Democracy is dependent on the good faith of people in power. The Senate Judiciary Committee’s new staff report shows how fragile fidelity stands as a bulwark against anti-democratic efforts.
Alan Z. Rozenshtein is an Associate Professor of Law at the University of Minnesota Law School, a senior editor at Lawfare, and a term member of the Council on Foreign Relations. Previously, he served as an Attorney Advisor with the Office of Law and Policy in the National Security Division of the U.S. Department of Justice and a Special Assistant United States Attorney in the U.S. Attorney's Office for the District of Maryland.
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Courts should prioritize the First Amendment rights of users, not technology giants.
Cuomo’s resignation says something important about the Democratic Party’s commitment to anti-authoritarianism.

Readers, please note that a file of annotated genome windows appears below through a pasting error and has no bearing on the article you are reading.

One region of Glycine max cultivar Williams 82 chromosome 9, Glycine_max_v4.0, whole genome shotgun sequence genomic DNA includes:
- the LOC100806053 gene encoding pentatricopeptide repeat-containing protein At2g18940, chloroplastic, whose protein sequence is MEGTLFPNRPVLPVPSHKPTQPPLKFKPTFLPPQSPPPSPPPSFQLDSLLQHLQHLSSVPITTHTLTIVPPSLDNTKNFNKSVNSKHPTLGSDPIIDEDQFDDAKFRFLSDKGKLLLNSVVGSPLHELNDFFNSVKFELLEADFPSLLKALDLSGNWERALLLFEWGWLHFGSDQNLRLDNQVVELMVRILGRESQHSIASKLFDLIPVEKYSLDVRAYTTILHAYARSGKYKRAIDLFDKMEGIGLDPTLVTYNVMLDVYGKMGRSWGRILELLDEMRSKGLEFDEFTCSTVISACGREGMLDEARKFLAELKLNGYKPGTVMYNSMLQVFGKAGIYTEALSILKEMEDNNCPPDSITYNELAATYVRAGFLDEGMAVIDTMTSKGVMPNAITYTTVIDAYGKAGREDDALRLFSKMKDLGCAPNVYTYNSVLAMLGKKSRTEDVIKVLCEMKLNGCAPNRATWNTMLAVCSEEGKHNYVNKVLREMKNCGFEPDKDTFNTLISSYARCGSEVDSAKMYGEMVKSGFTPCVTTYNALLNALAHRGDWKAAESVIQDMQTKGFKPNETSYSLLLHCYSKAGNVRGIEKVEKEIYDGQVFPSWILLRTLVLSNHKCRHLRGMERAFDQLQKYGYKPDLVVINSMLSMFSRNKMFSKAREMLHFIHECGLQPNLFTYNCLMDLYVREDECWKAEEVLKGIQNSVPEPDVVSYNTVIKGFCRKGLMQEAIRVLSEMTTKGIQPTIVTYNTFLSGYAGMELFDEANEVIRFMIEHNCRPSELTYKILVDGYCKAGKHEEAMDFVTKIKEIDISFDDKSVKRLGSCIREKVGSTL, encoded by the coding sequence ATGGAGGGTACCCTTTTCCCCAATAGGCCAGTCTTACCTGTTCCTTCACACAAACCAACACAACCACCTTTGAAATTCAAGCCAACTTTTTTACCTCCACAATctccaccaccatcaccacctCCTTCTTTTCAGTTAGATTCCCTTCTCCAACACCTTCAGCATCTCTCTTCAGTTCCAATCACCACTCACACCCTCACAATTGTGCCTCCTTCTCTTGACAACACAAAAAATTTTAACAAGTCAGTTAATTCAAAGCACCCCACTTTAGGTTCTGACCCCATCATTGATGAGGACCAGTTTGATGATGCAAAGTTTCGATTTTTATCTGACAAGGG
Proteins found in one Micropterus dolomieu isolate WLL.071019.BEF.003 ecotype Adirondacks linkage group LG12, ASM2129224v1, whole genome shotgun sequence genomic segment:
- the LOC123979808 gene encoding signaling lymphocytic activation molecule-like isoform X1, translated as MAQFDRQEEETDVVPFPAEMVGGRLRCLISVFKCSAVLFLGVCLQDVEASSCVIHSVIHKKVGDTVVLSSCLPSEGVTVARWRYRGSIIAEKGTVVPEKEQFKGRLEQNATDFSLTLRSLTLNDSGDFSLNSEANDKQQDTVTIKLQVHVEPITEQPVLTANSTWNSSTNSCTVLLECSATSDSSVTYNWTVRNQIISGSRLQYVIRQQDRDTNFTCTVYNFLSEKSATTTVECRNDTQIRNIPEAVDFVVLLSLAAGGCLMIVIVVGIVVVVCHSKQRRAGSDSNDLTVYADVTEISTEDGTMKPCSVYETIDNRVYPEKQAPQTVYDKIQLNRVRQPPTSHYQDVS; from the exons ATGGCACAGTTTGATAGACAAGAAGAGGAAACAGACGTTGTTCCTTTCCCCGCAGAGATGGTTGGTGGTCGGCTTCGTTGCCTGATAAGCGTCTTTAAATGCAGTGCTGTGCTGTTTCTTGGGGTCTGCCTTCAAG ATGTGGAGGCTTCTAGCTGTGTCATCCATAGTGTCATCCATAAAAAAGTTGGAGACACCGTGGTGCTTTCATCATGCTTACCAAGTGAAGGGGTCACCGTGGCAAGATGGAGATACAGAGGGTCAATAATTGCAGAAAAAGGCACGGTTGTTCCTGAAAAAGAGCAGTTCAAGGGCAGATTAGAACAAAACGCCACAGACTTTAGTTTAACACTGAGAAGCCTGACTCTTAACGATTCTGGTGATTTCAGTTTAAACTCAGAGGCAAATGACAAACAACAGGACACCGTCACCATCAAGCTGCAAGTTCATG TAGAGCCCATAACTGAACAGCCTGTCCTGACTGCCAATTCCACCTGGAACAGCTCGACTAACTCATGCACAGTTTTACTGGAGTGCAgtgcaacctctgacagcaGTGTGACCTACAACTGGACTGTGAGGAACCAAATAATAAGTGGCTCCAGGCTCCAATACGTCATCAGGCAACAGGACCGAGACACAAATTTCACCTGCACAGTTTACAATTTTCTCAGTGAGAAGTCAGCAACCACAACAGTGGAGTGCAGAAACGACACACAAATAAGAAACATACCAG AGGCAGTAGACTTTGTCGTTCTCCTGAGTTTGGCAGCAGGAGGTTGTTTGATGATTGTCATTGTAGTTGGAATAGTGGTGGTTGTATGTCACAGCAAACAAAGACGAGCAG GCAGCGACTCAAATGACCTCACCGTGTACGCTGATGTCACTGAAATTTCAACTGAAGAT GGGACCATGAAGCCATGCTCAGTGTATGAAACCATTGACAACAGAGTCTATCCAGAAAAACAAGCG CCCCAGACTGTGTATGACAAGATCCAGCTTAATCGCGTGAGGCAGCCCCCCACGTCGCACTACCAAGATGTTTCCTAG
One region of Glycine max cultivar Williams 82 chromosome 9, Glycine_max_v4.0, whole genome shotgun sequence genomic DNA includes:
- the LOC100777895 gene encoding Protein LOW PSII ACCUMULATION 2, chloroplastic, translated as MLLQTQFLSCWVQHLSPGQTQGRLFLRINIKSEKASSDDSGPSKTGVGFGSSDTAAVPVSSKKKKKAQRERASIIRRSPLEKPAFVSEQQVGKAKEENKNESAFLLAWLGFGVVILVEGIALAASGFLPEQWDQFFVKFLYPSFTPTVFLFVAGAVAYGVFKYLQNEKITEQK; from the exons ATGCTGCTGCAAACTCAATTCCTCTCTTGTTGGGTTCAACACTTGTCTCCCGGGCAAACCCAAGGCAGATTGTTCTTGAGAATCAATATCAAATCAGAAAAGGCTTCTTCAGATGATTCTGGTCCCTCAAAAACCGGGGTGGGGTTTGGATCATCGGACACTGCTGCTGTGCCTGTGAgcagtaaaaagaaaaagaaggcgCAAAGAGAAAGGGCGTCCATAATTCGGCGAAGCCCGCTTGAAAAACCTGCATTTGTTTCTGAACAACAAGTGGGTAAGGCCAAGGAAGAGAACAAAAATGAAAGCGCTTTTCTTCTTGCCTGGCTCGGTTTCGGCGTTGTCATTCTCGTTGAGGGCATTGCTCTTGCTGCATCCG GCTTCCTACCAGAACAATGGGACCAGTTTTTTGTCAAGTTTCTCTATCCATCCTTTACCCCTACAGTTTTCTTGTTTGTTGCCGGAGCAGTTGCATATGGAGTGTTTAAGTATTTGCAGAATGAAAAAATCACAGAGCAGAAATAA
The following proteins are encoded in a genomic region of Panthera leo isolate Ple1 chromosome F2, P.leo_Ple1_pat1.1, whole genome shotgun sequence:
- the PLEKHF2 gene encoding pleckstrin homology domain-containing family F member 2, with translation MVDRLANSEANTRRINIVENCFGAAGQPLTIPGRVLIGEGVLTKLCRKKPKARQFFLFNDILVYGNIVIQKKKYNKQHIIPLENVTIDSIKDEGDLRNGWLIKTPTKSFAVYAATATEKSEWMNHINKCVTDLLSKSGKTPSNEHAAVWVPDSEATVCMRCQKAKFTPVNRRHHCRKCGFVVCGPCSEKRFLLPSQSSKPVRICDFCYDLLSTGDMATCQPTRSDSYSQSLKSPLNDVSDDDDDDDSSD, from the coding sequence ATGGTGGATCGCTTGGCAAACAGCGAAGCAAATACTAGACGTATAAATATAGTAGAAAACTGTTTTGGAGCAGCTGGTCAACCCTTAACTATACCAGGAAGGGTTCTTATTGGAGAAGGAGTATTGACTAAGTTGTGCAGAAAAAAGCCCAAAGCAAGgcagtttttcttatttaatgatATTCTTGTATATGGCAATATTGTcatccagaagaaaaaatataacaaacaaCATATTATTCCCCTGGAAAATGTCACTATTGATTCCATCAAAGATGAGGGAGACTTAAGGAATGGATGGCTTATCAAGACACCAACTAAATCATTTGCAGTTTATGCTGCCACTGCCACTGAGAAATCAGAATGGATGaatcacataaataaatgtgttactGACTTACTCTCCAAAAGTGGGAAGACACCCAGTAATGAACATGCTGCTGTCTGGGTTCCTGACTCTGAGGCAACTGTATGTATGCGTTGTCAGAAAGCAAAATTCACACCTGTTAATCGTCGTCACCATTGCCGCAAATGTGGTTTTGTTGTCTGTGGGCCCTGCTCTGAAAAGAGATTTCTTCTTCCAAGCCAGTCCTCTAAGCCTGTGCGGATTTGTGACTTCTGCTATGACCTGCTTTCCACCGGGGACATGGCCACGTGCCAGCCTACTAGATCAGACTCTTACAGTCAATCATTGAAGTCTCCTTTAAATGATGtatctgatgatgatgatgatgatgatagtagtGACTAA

Although many questions remain unanswered, there is troubling evidence that either the Justice Department was not consulted on a major legal issue or the Biden administration has misrepresented its legal position to the public.
A federal judge was right to block Florida’s social media law. But that doesn’t mean the First Amendment bars all government regulation of platform content-moderation decisions.
A proposed coronavirus commission could provide a fuller picture of the government’s response to the pandemic. But its success depends on how it is staffed.
In their motions to dismiss Rep. Bennie Thompson’s suit, Trump, Giulani and the Oath Keepers defend their conduct on Jan. 6.